Curator's Corner

Wood Engraving Artist

By Karl Cole, posted on Apr 28, 2014

There is a high degree of skill in printmaking, particularly—in the case of relief printing—the carving of the vehicle. I, for one, have tried relief printing, both linoleum cuts and woodcuts, and I am not dexterous enough to produce either fine line, or smooth contours of shapes (like the oak leaf in this Grace Arnold Albee print).

In many ways, printmaking changed from the 1800s to the 1900s in that artists started carving their own surfaces rather than handing a drawing over to a professional printmaker. There is a grace and sophistication to Albee’s prints to which I just awoke (go figure, I awake to new and exciting art every week!). She is yet another example of a woman artist who slipped under the radar of most art history surveys, except for mine!


Grace Arnold Albee (1890–1985, US), Fly Argaric, 1973.
Grace Arnold Albee (1890–1985, US), Fly Argaric, 1973. Wood engraving on paper, sheet: 8 5/8" x 10 3/8" (21.9 x 26.4 cm). Brooklyn Museum. (BMA-3143)


Wood engraving is a relief printmaking medium, in which the design is carved out of a wood block. It is an ancient art form. Ancient Egyptians used wood engravings to stamp designs on fabric. The ancient Romans stamped designs in brick and terra cotta. The Chinese were producing wood engraved prints long before Europe. Wood engraving was first used in the West to produce devotional prints and playing cards.

The heyday of the medium was the late 1700s through the 1860s, when the medium was used to illustrate books and magazines, and to reproduce paintings for mass consumption. By the late 1860s, the medium was eclipsed by lithography, a much simpler process. Drawings did not need to be transferred to a wood block and carved. The artist could draw the design directly on the litho stone.

Wood engraving enjoyed a revival in the early 1900s as a fine art medium in its own right, rather than illustration for other works. As a child, Albee was fascinated by the wood engraving illustrations in her grandfather’s books. Although she studied painting at the Rhode Island School of Design, wood engraving became her primary medium as a mature artist. Like the majority of artists working with wood engraving in the 1900s, Albee carved her own woodblocks.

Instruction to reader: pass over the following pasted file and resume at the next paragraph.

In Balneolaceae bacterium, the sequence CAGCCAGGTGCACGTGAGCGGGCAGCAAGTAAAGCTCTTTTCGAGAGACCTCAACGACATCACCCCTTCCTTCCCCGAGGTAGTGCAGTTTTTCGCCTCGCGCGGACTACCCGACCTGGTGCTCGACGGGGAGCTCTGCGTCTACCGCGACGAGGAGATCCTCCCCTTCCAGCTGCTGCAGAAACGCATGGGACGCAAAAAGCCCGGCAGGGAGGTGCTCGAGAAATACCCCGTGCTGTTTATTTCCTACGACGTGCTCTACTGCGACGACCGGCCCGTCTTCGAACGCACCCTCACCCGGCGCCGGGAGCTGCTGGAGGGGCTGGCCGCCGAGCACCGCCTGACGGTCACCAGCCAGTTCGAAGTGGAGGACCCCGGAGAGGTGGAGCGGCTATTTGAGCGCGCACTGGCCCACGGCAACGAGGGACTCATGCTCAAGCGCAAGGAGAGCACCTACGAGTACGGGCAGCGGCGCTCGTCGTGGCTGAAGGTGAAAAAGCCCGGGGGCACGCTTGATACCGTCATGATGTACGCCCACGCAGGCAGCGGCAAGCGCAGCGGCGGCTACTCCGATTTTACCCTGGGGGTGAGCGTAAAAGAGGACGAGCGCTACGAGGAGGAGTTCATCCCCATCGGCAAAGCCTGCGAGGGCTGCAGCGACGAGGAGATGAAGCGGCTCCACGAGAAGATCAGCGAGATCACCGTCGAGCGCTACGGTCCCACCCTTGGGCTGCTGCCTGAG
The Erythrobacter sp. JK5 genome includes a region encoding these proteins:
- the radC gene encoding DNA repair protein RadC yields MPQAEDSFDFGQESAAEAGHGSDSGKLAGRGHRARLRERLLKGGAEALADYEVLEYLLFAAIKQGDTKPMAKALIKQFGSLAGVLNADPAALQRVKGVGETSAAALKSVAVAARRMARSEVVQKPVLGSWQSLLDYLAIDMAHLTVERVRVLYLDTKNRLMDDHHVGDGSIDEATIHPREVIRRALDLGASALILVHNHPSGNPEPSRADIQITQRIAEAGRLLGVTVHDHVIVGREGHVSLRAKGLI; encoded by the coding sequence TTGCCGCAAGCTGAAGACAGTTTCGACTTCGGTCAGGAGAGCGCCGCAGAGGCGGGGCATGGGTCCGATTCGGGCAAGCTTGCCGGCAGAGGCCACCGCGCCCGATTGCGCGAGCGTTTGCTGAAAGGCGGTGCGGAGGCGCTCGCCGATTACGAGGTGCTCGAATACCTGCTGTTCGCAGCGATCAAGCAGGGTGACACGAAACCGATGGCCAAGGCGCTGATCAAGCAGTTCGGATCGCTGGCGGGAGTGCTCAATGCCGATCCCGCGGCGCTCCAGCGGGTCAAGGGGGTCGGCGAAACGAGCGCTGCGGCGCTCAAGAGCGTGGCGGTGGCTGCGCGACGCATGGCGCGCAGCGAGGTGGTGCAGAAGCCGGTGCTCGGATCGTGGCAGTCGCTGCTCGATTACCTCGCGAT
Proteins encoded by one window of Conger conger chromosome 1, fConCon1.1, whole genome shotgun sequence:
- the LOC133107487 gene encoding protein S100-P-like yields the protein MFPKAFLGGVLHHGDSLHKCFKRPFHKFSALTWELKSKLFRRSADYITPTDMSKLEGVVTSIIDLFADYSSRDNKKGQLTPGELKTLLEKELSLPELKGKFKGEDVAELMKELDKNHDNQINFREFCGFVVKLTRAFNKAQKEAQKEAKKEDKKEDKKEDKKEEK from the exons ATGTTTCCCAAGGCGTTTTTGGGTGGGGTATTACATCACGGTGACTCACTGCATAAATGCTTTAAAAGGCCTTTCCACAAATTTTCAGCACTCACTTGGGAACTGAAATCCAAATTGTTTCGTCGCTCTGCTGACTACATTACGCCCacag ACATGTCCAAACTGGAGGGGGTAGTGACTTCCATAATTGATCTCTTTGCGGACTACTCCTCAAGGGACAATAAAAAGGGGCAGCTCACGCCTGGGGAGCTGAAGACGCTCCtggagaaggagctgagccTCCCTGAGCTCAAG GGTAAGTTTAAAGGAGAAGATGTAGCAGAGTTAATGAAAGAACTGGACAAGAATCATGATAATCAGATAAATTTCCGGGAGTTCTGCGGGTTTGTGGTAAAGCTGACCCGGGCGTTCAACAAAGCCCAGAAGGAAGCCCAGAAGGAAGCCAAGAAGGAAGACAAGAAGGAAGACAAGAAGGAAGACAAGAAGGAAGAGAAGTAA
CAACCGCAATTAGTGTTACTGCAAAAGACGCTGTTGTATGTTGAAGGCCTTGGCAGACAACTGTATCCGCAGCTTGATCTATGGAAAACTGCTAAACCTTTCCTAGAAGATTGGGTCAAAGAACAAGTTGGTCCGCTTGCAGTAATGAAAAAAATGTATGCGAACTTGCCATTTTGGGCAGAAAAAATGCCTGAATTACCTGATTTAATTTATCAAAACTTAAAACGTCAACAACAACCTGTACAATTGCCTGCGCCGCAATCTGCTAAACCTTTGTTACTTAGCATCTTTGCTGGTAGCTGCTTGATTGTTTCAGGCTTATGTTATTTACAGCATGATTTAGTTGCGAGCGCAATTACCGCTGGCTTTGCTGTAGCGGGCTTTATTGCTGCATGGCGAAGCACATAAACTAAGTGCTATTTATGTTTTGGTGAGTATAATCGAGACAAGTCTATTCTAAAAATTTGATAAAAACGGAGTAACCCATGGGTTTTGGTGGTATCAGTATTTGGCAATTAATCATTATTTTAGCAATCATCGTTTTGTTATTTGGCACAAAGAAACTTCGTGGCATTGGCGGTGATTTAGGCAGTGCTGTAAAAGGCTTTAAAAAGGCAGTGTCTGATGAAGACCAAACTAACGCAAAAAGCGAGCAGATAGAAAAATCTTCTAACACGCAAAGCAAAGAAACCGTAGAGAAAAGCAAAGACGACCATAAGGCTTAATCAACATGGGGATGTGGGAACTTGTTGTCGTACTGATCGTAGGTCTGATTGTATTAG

After marrying, Albee and her husband lived in Paris from 1928 to 1933. There she met the engraver Paul Bomet, with whom she took lessons in wood engraving. She had her first one-woman show in Paris in 1932. Between 1933 and 1937 Albee lived in New York, where she produced primarily prints of urban scenery. After moving to Doylestown, PA in 1937, she began producing the prints for which she is best known, close-ups of nature. This subject matter remained a part of her oeuvre the rest of her life.

Albee produced more than 250 prints during her career. They are mostly small in scale because she preferred carving on the end-grain of the wood block. This required high precision in carving, producing extraordinary detail, obvious in this print of the fly argaric mushroom.  In this print she has cleverly placed a fly in a contrasting color to the whole in a play on words.


Grace Arnold Albee (1890–1985, US), Fly Argaric, detail, 1973.
Grace Arnold Albee (1890–1985, US), Fly Argaric, detail, 1973.


Studio Activity: A nature relief print. Make a one-color relief print on a linoleum block using linoleum cutting tools. Choose as subject matter an element of nature such as a plant, grass, or the side of a tree. Make sketches to practice, and then sketch on the linoleum block. Make a note which areas will be printed in the one color. Remember that the areas that receive the color remain raised. Simplify the shapes so that the carving of the linoleum does not involve a lot of detail. Carve away the linoleum that will form the white background or outlines of shapes.


Correlations to Davis programs: Explorations in Art Grade 1: 4.20, Explorations in Art Grade 5: 19-20 studio, A Global Pursuit: 7.3, Exploring Printmaking: 3, The Visual Experience 9.4